Sterling clung on to $1.34 on Thursday thanks to broad dollar weakness, but derivative markets were flashing red on doubts that Britain and the European Union can strike a Brexit deal before the country’s transition out of the bloc ends in four weeks’ time.
Negotiators were reportedly stuck on differences over fisheries, state aid for companies and rules to resolve disputes, offsetting any optimism from Britain becoming the world’s first country to approve the Pfizer-BioNTech COVID-19 vaccine.
The EU’s chief Brexit negotiator told member states’ envoys on Wednesday negotiations were reaching “a make-or-break moment”, and they urged him not to be rushed into an unsatisfactory agreement.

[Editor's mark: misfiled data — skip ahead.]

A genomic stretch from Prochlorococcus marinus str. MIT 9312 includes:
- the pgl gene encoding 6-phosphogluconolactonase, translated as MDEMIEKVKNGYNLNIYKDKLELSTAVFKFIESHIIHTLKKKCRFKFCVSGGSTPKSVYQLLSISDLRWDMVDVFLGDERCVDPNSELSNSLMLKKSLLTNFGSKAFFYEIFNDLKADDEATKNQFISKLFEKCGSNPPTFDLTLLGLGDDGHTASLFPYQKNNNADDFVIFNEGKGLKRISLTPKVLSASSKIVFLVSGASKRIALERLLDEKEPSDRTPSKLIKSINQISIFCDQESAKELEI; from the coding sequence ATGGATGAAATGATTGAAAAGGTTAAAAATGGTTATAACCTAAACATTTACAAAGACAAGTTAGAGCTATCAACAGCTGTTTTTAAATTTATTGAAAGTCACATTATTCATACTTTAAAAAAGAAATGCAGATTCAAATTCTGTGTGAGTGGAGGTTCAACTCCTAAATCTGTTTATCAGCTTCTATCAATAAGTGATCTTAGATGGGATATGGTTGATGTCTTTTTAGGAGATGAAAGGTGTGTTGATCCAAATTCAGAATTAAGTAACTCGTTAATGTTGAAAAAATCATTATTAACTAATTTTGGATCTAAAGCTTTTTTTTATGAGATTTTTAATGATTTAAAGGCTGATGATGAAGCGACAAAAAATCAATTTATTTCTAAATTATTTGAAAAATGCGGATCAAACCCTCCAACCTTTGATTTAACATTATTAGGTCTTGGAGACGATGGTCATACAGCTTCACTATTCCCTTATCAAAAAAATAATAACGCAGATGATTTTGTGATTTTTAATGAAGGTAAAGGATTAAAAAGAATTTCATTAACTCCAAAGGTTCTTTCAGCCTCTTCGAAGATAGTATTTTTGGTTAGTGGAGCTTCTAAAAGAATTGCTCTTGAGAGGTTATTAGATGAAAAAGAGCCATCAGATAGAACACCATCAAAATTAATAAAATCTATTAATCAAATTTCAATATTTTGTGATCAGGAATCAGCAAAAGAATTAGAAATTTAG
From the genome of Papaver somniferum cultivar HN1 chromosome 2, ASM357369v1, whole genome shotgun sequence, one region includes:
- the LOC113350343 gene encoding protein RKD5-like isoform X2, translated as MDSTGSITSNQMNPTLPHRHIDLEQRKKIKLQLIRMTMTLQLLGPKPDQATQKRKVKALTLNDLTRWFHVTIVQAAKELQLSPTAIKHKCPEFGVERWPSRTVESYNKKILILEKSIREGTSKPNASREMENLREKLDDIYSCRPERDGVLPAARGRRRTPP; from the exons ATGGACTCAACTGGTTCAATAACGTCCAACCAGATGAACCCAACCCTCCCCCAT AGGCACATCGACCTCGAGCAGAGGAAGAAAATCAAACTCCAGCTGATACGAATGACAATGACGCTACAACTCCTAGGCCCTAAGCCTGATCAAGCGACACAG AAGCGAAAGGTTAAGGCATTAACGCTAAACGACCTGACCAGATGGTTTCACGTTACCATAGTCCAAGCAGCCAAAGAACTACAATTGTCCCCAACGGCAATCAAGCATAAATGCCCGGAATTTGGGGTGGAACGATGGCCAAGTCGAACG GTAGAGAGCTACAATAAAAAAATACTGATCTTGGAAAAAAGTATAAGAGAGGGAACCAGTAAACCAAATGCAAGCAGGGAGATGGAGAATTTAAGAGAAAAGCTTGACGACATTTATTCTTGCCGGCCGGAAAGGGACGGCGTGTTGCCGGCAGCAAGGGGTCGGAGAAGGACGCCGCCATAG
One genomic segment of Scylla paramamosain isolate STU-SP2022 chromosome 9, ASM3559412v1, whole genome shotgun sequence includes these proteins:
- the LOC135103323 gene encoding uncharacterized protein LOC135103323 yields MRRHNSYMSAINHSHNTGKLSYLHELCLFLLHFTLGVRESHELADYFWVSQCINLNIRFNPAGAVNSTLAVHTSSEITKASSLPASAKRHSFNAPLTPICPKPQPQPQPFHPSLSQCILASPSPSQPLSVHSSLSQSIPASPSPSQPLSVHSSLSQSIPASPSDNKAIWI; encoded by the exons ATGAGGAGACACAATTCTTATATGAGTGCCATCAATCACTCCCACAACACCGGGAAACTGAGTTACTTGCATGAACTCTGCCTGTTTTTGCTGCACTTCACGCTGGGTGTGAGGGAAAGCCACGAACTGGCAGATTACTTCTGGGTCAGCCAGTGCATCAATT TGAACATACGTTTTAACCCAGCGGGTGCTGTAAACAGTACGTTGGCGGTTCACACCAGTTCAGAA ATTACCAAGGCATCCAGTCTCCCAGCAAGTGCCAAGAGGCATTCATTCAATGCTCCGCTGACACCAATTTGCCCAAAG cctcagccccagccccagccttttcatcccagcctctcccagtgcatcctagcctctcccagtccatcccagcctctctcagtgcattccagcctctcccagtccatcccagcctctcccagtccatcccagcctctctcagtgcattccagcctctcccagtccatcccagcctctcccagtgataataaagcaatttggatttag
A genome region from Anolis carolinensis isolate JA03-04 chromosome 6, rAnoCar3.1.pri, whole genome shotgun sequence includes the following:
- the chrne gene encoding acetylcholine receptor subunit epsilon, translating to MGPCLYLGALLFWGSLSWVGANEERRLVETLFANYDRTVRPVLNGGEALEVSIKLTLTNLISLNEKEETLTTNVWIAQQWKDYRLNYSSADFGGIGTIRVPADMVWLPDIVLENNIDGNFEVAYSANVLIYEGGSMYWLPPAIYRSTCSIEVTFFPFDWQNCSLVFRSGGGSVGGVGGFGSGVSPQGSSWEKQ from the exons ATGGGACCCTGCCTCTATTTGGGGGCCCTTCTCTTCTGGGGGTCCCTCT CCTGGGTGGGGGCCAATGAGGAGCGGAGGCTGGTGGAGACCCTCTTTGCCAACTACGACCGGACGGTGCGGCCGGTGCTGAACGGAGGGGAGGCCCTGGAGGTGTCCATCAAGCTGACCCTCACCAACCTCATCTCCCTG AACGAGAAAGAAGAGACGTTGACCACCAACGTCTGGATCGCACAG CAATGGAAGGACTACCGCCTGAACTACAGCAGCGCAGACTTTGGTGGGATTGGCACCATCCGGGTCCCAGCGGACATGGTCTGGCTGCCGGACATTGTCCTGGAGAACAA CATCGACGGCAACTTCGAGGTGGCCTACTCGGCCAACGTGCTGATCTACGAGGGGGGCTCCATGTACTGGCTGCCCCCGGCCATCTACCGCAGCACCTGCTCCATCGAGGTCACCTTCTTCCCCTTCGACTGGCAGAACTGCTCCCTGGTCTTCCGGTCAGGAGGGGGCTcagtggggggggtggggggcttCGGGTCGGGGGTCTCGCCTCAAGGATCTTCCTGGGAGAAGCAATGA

Against the dollar, the pound gained 0.2% to $1.3400 in early London trading, not far from a three-month high of $1.3442 hit earlier this week. Versus the euro, the pound was a touch stronger at 90.55 pence.
But beneath the calm in the cash markets, derivative markets were signalling rising unease with the state of Brexit talks with one-month risk reversals for the pound, a gauge of calls to puts for the currency, indicating rising bearish bets.
The ratio fell to 2.7 on Wednesday, levels last reached in April. It was trading around 0.9 two weeks earlier.
Reporting by Saikat Chatterjee; editing by John Stonestreet